With the condition of its economy in a precarious place, the Venezuelan government for the past two decades has not been able to appropriately handle economic downturn. In response to recessions, Venezuela has devalued their currency, set fixed price controls for goods and nationalized industries. These polices have led to a capital flight of foreign direct investment out of the country, and tend to make recessions much worse. However, one government policy has had a peculiar unintended consequence.

The Venezuelan government subsidizes electricity, and as a result all of the costs associated with mining bitcoin are shifted from the individual to the government, making it profitable for the individual to mine bitcoin. A relatively small group of computer savvy Venezuelans have caught onto this, and have begun mining bitcoin to buy food and goods from Amazon Prime Pantry service. Since domestic goods are scarce and no one accepts the Venezuelan bolivar, this seemingly roundabout process is the only way to acquire goods that would otherwise cost months’ worth of savings.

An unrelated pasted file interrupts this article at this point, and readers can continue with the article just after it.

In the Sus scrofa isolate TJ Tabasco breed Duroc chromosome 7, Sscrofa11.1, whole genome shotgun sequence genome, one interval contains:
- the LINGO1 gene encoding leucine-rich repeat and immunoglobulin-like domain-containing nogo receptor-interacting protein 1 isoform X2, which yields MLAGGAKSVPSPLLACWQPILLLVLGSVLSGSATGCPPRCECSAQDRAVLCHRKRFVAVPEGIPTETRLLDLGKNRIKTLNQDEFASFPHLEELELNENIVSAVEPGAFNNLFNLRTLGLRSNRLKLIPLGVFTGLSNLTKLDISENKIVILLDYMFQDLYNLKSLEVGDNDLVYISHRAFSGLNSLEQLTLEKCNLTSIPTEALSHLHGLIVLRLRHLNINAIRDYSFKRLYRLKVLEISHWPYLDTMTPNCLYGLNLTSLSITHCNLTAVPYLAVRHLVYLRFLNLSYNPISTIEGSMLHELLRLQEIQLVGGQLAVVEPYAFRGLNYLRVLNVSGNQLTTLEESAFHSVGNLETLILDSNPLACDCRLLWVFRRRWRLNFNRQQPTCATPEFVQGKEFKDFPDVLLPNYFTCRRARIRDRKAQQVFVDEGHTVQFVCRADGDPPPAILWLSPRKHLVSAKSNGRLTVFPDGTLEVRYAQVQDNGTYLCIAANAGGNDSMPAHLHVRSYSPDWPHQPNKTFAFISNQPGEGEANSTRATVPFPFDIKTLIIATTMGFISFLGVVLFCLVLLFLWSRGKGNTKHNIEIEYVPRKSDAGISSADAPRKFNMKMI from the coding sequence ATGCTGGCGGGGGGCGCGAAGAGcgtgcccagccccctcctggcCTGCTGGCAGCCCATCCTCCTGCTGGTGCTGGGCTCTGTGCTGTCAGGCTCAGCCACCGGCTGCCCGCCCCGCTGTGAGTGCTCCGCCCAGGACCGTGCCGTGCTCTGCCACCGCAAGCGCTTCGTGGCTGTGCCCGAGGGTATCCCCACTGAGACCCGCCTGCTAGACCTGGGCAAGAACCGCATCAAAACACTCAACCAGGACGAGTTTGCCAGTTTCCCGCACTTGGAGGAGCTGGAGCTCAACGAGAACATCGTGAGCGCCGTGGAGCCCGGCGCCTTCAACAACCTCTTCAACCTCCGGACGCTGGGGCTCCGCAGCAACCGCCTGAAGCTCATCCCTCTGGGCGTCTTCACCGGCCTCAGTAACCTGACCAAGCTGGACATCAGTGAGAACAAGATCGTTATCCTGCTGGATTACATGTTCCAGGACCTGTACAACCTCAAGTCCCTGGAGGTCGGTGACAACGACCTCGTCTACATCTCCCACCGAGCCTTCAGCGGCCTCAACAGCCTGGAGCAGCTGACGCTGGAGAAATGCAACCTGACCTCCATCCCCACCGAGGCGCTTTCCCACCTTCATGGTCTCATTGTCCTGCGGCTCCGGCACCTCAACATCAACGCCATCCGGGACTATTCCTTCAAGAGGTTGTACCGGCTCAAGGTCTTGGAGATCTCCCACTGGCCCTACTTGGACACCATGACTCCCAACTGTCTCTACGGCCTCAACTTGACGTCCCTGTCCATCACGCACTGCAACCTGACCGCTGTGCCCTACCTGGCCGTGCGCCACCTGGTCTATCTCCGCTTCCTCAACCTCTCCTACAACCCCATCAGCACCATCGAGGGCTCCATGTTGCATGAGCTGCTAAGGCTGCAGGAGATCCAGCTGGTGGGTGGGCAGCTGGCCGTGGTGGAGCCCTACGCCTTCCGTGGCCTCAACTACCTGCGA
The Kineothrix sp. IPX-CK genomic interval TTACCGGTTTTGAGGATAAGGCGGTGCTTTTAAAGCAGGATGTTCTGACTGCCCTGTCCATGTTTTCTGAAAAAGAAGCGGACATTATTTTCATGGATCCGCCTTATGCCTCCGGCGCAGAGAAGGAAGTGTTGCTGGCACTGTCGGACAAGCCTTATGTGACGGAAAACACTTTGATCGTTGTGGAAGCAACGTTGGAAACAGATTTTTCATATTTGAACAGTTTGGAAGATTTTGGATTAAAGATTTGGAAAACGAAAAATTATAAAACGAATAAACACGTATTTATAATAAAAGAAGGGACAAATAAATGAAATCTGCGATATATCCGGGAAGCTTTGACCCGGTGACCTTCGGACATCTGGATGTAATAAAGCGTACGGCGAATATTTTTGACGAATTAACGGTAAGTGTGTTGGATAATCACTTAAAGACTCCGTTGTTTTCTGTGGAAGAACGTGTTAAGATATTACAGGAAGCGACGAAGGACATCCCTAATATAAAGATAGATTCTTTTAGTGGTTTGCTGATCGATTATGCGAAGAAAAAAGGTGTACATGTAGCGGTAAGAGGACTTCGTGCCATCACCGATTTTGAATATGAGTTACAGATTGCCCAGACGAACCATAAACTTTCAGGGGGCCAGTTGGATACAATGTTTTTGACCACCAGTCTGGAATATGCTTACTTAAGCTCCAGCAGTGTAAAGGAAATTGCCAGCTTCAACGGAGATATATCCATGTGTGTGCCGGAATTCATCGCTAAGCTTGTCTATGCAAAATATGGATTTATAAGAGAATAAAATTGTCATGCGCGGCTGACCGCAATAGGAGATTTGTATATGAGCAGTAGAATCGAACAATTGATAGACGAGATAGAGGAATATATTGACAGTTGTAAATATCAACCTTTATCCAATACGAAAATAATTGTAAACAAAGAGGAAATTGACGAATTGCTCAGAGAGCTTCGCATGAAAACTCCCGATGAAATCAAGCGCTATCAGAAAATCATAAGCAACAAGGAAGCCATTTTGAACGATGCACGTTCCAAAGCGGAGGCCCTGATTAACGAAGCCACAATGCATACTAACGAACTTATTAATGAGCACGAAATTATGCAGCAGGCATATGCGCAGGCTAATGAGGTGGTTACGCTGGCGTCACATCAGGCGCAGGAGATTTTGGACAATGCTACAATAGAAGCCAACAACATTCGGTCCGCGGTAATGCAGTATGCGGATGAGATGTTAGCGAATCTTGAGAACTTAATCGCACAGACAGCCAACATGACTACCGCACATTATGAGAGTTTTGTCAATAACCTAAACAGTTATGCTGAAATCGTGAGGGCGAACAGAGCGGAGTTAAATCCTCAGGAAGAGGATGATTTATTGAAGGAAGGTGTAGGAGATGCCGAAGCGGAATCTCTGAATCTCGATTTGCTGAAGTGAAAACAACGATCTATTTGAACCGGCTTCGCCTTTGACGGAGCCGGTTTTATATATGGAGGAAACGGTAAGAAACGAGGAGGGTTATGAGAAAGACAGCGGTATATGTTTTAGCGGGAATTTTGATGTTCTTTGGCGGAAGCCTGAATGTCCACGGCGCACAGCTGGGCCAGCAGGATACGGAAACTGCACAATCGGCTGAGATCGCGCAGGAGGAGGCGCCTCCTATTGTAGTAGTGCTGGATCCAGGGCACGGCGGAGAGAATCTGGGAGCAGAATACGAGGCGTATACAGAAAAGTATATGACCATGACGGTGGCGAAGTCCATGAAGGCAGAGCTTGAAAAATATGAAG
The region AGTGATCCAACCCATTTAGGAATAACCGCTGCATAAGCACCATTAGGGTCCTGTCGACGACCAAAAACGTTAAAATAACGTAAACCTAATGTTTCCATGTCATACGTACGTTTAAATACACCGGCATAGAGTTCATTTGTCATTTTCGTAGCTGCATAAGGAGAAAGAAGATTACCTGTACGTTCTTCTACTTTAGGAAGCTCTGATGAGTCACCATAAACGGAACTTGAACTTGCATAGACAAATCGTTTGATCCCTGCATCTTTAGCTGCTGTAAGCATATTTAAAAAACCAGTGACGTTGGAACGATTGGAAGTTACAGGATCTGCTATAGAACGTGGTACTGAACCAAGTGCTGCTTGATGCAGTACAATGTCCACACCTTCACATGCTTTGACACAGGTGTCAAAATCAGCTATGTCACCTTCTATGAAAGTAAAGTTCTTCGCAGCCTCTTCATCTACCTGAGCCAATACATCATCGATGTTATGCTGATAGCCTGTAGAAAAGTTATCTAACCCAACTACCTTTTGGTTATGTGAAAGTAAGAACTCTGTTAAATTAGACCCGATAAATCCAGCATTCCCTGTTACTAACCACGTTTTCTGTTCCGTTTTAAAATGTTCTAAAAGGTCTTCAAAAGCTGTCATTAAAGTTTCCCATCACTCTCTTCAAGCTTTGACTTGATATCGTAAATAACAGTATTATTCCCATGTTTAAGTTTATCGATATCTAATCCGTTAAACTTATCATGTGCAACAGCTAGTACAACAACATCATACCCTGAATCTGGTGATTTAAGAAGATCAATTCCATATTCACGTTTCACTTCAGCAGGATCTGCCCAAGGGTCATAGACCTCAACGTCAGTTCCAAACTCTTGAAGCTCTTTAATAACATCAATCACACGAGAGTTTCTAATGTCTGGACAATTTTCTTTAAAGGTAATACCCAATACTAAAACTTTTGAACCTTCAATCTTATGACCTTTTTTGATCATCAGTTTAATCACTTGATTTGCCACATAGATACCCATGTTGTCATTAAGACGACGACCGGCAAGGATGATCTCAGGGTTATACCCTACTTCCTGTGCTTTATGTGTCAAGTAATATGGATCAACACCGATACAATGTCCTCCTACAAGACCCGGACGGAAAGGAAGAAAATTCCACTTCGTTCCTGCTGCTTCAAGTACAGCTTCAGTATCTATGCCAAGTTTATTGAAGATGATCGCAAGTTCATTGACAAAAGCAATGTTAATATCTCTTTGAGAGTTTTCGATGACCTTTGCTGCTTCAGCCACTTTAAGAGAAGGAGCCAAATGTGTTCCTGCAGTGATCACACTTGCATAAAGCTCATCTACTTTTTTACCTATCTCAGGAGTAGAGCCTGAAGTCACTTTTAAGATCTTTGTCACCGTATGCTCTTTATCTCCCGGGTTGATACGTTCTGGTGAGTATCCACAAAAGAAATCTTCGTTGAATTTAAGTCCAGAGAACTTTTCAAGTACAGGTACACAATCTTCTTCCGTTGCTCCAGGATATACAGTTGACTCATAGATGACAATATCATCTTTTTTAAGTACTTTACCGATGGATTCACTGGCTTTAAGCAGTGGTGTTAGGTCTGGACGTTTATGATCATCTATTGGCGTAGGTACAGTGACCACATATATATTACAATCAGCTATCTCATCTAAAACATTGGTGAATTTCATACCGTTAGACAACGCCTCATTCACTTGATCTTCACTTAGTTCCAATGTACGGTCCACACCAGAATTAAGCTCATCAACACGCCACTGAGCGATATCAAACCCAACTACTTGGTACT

Bitcoin mining and the resulting black markets created by it can be dangerous for participants. Venezuela’s secret police targets bitcoin miners, arresting them for charges of possessing contraband or misusing electricity, since mining bitcoins is not yet illegal in the country. Despite this, bitcoin mining has enabled a black market for imports bought with bitcoin. The most visible example of this is Bitcoin Venezuela, a Facebook group with 7,000 users who can buy and sell goods using bitcoin they either mined or bought from someone who was mining.

It is unclear how much of a role bitcoin will play in the future of the Venezuelan economy. After all, not only is the government bearing the cost of the mining, but the use of bitcoin further delegitimizes the Venezuelan bolivar and increasing the size of the black market. However, it is clear that the once esoteric hobby for geeks and far-right libertarians has finally reached the mainstream. Regardless the fate of bitcoin in Venezuela, bitcoin has proven to be useful in everyday transactions and not just illicit services.